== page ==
It may shock Italian readers to learn that the person cooking some of Sydney's best modern Italian is, in fact, Greek. Barthelmess's background includes an apprenticeship at Clarence Street's Da Adolfo and work with Jo Ward at Mu Shu. A Positano restaurateur relative instilled in him the importance of featuring as few elements on the plate as possible. Latterly encouragement has sprung from a chance friendship with Janni Kyritsis of MG Garage and Berowra Waters fame, a chef with a Yoda-like ability to nurture nascent talent.
All this adds up to Mediterranean flair and intensity yoked to
an observant and restaurant-savvy modern sensibility. What you get
on the plate is carefully edited flavours and a considered play of
textures. It's accomplished work and fits into the Coast package -
high-ceilinged Darling Harbour-side room, jacketed, well-spoken
service, discreetly ambitious Australian/Italian wine list -
The menu is a large document, offering a winning selection of oysters and salumi to start that are testament to both owner Tim Connell's oysterman background and Barthelmess's close working relationship with Pino Tomini-Foresti, Kogarah's pork prince. In addition to the à la carte choices, there's a chef's market menu which offers solid value at two courses for $39 or three for $50 at lunch and four for $59 at dinner. Served family-style, it runs to the likes of a salad of cabbage and pecorino, pasta puttanesca and a braise of fat fingers of pork belly laid across sweet and sour peppers followed by a fruit crumble.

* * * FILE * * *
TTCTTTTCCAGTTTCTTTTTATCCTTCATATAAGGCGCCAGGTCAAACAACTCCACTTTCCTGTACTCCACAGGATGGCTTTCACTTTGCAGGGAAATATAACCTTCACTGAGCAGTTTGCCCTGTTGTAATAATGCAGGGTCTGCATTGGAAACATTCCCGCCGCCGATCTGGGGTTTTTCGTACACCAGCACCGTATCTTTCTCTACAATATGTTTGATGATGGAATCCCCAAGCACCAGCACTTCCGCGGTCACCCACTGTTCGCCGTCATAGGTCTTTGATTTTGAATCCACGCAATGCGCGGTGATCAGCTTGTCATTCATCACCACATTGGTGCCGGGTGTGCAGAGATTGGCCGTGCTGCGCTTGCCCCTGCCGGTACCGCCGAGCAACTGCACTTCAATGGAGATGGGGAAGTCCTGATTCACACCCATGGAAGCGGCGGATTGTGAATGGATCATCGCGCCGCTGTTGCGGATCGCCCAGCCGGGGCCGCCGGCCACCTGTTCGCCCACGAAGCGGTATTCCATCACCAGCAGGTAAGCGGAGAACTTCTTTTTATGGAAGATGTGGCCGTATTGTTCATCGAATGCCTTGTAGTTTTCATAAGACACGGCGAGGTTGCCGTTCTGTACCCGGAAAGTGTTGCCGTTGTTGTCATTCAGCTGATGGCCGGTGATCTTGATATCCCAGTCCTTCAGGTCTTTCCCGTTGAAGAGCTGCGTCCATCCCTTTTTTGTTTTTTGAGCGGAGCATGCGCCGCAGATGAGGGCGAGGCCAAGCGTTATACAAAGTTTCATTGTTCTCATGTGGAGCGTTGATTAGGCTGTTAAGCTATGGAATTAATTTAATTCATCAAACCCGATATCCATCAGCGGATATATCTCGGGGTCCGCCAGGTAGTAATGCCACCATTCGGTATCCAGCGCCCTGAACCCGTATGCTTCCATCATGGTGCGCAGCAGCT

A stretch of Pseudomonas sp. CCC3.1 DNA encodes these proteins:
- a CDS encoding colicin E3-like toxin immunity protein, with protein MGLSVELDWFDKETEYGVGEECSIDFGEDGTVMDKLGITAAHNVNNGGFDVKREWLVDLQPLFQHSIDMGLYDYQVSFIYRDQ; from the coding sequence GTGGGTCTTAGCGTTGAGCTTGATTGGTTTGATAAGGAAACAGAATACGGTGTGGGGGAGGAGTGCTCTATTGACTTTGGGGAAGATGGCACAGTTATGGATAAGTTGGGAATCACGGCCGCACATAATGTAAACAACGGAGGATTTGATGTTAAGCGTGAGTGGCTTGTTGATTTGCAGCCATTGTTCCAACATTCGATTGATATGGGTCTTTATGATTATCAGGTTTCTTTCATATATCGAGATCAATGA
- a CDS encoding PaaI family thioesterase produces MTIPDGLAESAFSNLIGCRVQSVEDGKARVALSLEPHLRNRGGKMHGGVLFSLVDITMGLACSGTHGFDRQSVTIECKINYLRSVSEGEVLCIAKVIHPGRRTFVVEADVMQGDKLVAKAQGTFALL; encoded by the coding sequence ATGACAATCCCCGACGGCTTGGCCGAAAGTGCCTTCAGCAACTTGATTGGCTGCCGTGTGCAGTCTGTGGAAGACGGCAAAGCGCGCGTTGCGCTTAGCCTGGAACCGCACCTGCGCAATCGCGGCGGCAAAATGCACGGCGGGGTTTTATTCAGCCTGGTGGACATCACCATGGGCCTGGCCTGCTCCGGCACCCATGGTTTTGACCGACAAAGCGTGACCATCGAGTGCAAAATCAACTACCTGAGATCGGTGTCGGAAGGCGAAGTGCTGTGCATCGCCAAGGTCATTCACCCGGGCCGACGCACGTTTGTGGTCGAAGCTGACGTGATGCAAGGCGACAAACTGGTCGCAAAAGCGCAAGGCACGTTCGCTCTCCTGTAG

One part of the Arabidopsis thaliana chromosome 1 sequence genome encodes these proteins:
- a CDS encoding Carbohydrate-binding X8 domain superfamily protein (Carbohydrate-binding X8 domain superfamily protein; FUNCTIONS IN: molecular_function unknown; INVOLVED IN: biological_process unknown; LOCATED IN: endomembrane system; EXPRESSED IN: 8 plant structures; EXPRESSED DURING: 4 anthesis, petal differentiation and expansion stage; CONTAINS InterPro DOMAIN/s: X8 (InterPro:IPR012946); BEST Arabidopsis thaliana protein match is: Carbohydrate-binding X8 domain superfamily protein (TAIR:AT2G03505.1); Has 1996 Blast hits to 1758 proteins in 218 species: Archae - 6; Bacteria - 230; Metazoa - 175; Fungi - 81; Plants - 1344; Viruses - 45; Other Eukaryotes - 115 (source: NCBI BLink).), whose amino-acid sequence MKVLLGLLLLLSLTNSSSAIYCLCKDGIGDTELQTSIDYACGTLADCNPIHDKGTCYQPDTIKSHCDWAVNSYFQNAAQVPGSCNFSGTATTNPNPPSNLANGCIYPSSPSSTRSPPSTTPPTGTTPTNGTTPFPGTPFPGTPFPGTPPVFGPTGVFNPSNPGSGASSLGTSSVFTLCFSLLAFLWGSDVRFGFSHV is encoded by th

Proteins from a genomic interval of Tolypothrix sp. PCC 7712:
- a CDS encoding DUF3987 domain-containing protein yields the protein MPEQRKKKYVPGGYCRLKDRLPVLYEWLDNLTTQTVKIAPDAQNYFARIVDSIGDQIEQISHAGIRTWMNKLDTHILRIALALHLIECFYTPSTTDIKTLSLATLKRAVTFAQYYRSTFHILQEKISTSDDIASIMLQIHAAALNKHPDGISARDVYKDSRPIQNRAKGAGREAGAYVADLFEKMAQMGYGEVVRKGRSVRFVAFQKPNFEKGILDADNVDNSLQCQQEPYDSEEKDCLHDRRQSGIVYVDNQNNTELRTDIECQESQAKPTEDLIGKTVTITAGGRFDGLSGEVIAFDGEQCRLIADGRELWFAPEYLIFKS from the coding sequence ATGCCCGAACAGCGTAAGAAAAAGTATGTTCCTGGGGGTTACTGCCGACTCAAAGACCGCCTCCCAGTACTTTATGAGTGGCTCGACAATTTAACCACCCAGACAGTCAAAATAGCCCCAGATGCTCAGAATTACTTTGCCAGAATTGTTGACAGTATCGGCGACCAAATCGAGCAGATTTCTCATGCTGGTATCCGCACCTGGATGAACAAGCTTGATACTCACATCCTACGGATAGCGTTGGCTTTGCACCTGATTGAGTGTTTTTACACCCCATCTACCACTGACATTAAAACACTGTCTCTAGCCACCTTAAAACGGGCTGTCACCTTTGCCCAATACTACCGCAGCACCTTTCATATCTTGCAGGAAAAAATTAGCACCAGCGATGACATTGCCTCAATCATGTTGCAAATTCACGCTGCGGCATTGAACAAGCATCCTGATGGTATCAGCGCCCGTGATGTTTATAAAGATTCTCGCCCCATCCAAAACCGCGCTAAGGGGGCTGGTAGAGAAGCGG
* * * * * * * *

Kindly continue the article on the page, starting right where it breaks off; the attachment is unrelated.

The best way to see what the kitchen can do, though, is to order the tasting menu. Dégustation-style dining is less common in modern Italian restaurants than at their French counterparts, but it's usually a good thing, and gets around the secondi slowdown that afflicts many of our finer Italian establishments. At Coast, the tasting menu's length appears to have been tailored to the attention-span and level of hunger of an average diner, not the ego of a chef. A good thing, and nowhere near as common as you'd hope.